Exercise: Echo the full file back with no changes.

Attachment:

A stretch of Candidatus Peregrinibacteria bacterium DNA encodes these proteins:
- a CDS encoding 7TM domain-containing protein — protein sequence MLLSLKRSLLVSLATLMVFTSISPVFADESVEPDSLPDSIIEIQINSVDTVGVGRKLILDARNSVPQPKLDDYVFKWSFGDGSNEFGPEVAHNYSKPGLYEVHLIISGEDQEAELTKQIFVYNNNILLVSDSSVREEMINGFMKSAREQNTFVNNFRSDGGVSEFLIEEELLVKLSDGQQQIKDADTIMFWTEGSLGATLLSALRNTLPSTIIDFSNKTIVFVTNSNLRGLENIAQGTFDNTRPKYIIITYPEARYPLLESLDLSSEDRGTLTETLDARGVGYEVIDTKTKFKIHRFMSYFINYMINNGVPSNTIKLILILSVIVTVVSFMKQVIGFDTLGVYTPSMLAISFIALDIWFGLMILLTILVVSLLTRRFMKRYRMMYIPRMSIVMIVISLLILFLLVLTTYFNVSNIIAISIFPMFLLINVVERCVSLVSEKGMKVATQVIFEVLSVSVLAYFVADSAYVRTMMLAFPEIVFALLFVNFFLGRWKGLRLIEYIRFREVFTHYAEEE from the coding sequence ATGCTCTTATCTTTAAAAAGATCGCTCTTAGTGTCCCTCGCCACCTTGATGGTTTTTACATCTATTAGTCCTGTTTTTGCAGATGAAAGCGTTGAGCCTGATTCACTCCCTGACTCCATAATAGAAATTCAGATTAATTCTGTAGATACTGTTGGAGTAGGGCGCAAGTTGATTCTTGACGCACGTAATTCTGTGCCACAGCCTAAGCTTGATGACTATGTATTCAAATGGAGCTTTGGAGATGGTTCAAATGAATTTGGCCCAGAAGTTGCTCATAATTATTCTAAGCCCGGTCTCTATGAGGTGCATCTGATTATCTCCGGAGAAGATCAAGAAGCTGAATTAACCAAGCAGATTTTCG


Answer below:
A stretch of Candidatus Peregrinibacteria bacterium DNA encodes these proteins:
- a CDS encoding 7TM domain-containing protein — protein sequence MLLSLKRSLLVSLATLMVFTSISPVFADESVEPDSLPDSIIEIQINSVDTVGVGRKLILDARNSVPQPKLDDYVFKWSFGDGSNEFGPEVAHNYSKPGLYEVHLIISGEDQEAELTKQIFVYNNNILLVSDSSVREEMINGFMKSAREQNTFVNNFRSDGGVSEFLIEEELLVKLSDGQQQIKDADTIMFWTEGSLGATLLSALRNTLPSTIIDFSNKTIVFVTNSNLRGLENIAQGTFDNTRPKYIIITYPEARYPLLESLDLSSEDRGTLTETLDARGVGYEVIDTKTKFKIHRFMSYFINYMINNGVPSNTIKLILILSVIVTVVSFMKQVIGFDTLGVYTPSMLAISFIALDIWFGLMILLTILVVSLLTRRFMKRYRMMYIPRMSIVMIVISLLILFLLVLTTYFNVSNIIAISIFPMFLLINVVERCVSLVSEKGMKVATQVIFEVLSVSVLAYFVADSAYVRTMMLAFPEIVFALLFVNFFLGRWKGLRLIEYIRFREVFTHYAEEE from the coding sequence ATGCTCTTATCTTTAAAAAGATCGCTCTTAGTGTCCCTCGCCACCTTGATGGTTTTTACATCTATTAGTCCTGTTTTTGCAGATGAAAGCGTTGAGCCTGATTCACTCCCTGACTCCATAATAGAAATTCAGATTAATTCTGTAGATACTGTTGGAGTAGGGCGCAAGTTGATTCTTGACGCACGTAATTCTGTGCCACAGCCTAAGCTTGATGACTATGTATTCAAATGGAGCTTTGGAGATGGTTCAAATGAATTTGGCCCAGAAGTTGCTCATAATTATTCTAAGCCCGGTCTCTATGAGGTGCATCTGATTATCTCCGGAGAAGATCAAGAAGCTGAATTAACCAAGCAGATTTTCG